Monday, 8 November 2010

The 'comfort' factor

It was in the book The Museum Experience, by John Falk and Lynn Dierking, that I first read about the ‘comfort’ factor, associated to the quality of the experience of visiting a museum. The two authors identify three contexts in the interaction of the visitor with the museum:

1. The personal context: previous experience and knowledge, interests, motivations and concerns that each visitor brings along and that define his/her personal agenda in what concerns the visit.

2. The social context: the type of group of which the visitor forms part, as well as, even in what concerns solitary visitors, the interaction with other visitors and members of staff, influence the visitor´s perspective of this experience and help us understand different behaviours.

3. The physical context: the architecture and ‘feeling’ of the building, exhibition design, shops, cafés and restaurants, WCs, areas to take a rest, are all factors that determine the quality of the visit.

Falk and Dierking consider that visitor experience is a constantly changing interaction among the personal, social and physical contexts. In what concerns the physical context, George Hein, in his book
Learning in the Museum, refers specifically to visitor comfort as a prerequisite in the construction of a learning environment and experience.

Who can enjoy an exhibition when they feel tired and cannot take a rest, when they are hungry, warm or cold, when they cannot find the WC or when its conditions are not as they should be? These are all apparently secondary elements, but significant for the quality of the experience we aim to provide, because they condition it.

I believe that we find the same three contexts in any cultural experience, the ‘comfort’ factor also having an impact on the quality. The author of O Blog do Desassossego published a post last month entitled "On Theatre", where we can read: “(…) The problem is that the plays are always an hour longer than they should. Generally, when it´s time for interval they should actually be finishing. But no, we go on chewing for another hour and a half a story that could be told in less time. And then I can´t find a comfortable position in the seat, everything hurts, I yawn and I only want to get out from there (…)”. The duration of a play, the possibility to know about it beforehand, the existence of an interval, the room temperature, the seats being comfortable or not are elements that determine the quality of the experience as much as, or for some people even more than, the quality of the play. I confess that once or twice I opted not to see the productions of Cornucopia knowing that, given the duration, from a specific moment onwards I would be unable to follow the action taking place on stage and I would be thinking of how uncomfortable the seats are, the pain in my legs and I would be noticing other people constantly changing position in search for some comfort. Also at CCB, I am always trying to get a ticket for an aisle seat, since there is not enough space for the legs of a medium stature person, as myself; I also don´t forget to take a jacket, as the air conditioning is usually cold. The same occurs when opting for a tier of benches on the stage of Culturgest or Maria Matos Theatre, where, apart from the lack of space for the legs, we are forced into a physical proximity with stangers that not everybody wishes for. (I let other people talk about the comforts and discomforts at the theatre where I work. I know they exist.)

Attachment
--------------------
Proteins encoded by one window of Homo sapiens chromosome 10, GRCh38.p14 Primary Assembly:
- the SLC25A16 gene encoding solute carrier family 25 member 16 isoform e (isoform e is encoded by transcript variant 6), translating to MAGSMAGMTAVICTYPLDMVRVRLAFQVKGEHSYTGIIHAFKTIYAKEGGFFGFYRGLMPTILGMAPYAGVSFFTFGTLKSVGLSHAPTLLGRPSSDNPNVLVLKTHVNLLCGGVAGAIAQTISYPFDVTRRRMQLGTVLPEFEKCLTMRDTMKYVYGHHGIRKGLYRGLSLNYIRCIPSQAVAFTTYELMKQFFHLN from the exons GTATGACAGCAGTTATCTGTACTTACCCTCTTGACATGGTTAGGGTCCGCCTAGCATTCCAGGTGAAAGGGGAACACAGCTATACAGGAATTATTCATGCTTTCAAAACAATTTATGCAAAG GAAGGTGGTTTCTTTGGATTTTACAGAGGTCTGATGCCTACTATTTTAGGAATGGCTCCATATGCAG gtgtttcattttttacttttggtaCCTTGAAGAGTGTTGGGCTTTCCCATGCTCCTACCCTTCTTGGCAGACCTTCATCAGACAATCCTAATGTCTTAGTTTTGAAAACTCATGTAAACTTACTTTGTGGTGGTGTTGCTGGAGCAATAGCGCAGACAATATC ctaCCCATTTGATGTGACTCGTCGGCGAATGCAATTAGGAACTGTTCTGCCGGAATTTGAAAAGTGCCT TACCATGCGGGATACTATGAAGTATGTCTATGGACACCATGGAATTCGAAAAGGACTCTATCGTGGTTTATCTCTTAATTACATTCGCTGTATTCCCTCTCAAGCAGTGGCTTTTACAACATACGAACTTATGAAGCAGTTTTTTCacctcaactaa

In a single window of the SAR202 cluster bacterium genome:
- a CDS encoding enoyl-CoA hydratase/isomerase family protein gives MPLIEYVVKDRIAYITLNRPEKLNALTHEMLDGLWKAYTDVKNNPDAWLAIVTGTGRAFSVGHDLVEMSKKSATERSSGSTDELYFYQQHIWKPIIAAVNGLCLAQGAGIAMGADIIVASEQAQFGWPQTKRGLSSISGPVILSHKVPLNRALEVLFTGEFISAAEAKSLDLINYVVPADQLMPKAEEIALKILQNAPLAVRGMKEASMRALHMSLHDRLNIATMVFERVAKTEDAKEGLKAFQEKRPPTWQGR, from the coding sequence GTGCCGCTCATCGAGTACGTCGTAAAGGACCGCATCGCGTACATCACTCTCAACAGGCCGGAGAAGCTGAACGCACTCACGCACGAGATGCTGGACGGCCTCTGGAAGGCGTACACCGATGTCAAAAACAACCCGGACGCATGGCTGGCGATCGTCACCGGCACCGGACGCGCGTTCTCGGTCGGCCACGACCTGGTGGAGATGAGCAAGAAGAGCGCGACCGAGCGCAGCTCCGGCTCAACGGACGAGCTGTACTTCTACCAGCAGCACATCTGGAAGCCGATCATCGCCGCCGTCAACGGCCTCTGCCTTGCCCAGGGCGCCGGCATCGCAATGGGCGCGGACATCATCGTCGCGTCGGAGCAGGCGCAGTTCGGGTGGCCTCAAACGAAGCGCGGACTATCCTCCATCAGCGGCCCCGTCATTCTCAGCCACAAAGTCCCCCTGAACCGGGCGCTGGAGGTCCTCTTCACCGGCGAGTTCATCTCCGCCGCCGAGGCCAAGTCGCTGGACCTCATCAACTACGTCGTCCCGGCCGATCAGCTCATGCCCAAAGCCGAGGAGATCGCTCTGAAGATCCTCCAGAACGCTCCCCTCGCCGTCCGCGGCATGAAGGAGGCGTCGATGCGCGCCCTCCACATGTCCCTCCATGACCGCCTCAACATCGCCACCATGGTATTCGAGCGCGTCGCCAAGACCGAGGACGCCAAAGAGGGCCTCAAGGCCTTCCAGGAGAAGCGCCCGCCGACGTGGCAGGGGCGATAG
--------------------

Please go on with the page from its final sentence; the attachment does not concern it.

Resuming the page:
There is another possibility still: when the long duration of a bad play contributes to our total discomfort: physical, psychological, intellectual. Last Thursday, the comfortable chairs of the main auditorium of Culturgest where not able to ease the total discomfort caused by the play
O Inferno by Mónica Calle. And while the evaluation of the quality of a play is always subjective, we cannot say the same about its duration (3 hours) and the lack of interval. Half of the spectators abandoned the room during the play. Those who resisted and didn´t leave, either because they enjoyed the play or because they felt ashamed to leave or out of respect for the actresses´s effort (which was clearly my case), they saw the director jumping on stage as soon as the play had finished. She acknowledged that half of the spectators had left, given the duration of the show, and then she turned and thanked the actresses. Extremely tired and upset, I thought her intervention was totally inappropriate. The director should have equally acknowledged that the play was too long and that there should have been an interval, giving the spectators, whom she forgot to thank, a chance to take a rest or…to run away, without regrets.

No comments: